Similarly, for usefulness (“a specific, credible, and substantial utility” – New Zealand Patents Act 2013) or industrial applicability (“can be made or used in any kind of industry, including agriculture” – UK Patents Act 1977), it is likely that an invention created by AI could meet this criterium also.
Inventive step, on the other hand, is potentially a more subjective determination, despite established legal precedent as to its interpretation. Under the New Zealand Patents Act 2013, an invention “involves an inventive step if it is not obvious to a person skilled in the art, having regard to any matter which forms part of the prior art base”. This would likely be tested by evaluation of persons skilled in the art. Assuming no bias was introduced by the witnesses knowing the inventor was an artificial intelligence, this test too could potentially be passed.
By these arguments, it is conceivable that an artificial intelligence could create an invention that met the criteria for patentability. However, would such an AI be accepted as and consider an inventor?
Under the New Zealand Patents Act 2013, “a patent may only be granted to a person” who meets certain criteria with respect to the inventor of an invention. Depending upon the definition of a person under New Zealand law, AI may not qualify as an inventor here.
The UK Patents Act 1977 is a little more interesting. It states that “a patent for an invention may be granted primarily to the inventor” and defines an inventor as “the actual deviser of the invention”. There may be scope for this to interpreted as the inventor not necessarily being a person.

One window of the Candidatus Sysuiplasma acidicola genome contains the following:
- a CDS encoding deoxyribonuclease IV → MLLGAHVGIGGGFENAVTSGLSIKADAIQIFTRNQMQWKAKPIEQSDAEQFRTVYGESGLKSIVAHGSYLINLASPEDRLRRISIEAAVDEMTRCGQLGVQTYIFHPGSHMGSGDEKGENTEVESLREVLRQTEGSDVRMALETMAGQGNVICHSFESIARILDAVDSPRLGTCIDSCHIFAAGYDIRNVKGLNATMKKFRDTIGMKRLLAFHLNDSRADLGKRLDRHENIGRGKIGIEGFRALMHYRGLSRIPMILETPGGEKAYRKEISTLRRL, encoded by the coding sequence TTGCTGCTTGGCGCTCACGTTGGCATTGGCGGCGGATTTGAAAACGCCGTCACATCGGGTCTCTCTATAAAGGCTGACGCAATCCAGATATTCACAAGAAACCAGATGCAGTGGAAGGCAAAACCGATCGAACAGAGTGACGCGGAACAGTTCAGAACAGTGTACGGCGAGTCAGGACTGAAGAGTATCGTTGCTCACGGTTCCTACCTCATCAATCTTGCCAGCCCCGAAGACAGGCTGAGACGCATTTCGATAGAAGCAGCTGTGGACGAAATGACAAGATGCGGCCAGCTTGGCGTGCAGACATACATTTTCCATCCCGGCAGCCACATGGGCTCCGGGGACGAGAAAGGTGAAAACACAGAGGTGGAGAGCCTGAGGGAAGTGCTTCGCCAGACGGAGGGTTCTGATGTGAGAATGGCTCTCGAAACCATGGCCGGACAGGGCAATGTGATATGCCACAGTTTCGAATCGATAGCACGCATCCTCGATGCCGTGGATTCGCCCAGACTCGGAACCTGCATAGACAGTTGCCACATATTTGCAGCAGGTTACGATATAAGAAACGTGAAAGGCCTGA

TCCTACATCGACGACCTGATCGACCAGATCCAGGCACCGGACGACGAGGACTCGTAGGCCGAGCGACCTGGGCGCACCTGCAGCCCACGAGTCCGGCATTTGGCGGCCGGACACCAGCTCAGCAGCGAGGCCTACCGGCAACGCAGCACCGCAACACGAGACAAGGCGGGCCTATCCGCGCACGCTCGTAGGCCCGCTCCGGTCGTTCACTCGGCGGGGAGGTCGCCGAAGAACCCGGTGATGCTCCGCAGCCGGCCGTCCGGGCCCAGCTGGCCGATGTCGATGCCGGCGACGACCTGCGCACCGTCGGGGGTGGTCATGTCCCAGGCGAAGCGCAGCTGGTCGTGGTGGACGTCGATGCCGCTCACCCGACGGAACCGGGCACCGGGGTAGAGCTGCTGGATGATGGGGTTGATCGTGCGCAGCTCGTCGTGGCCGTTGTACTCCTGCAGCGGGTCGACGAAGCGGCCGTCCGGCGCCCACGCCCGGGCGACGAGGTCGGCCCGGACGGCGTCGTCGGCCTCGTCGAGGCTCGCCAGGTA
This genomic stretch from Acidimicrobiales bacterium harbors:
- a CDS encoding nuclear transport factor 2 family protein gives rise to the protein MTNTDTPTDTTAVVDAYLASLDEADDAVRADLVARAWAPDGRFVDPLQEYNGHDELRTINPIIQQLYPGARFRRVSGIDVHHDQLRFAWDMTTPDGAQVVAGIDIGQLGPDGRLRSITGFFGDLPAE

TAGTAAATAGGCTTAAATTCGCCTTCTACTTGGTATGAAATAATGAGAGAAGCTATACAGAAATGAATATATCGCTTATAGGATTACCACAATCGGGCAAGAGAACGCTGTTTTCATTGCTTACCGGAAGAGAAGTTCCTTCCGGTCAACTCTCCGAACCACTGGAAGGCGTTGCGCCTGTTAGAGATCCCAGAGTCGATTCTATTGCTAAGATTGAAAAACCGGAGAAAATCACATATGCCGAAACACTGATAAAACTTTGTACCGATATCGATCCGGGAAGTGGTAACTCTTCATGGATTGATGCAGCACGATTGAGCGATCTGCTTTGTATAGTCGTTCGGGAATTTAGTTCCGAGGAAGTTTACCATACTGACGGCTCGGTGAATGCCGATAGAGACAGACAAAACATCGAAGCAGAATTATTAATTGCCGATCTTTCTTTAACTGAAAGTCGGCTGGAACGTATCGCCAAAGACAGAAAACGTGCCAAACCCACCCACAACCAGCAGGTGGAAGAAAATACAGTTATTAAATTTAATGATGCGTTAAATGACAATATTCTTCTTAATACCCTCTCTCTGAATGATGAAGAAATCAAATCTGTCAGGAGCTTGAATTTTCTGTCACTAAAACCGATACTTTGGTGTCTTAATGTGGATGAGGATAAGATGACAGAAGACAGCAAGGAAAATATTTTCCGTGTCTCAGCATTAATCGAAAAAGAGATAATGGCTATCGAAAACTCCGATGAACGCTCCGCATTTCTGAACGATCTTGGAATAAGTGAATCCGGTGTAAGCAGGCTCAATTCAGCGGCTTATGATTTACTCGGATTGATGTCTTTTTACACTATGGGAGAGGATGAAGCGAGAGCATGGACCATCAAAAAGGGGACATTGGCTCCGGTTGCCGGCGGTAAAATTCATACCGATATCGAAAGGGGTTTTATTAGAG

These two examples highlight the jurisdictional variation that one is likely to encounter when exploring this question. However, it does suggest that in certain jurisdictions AI may qualify as an inventor, even if clarification as to the interpretation of the relevant legislation might need to be sought. The question of subsequent ownership of AI-inventions is one I’ll leave for a separate blog post.
AI as the Author of a Work in Which Copyright Subsists
Under the New Zealand Copyright Act 1994, a clear description of the works in which copyright would subsist are defined, as is the requirement for the works to be recorded. Further, they should not be a copy of another work. Taking these requirements alone, should an artificial intelligence independently (without copying) create and record one of the defined works, then there is an argument for it being the originator of the work, but would it be considered the author?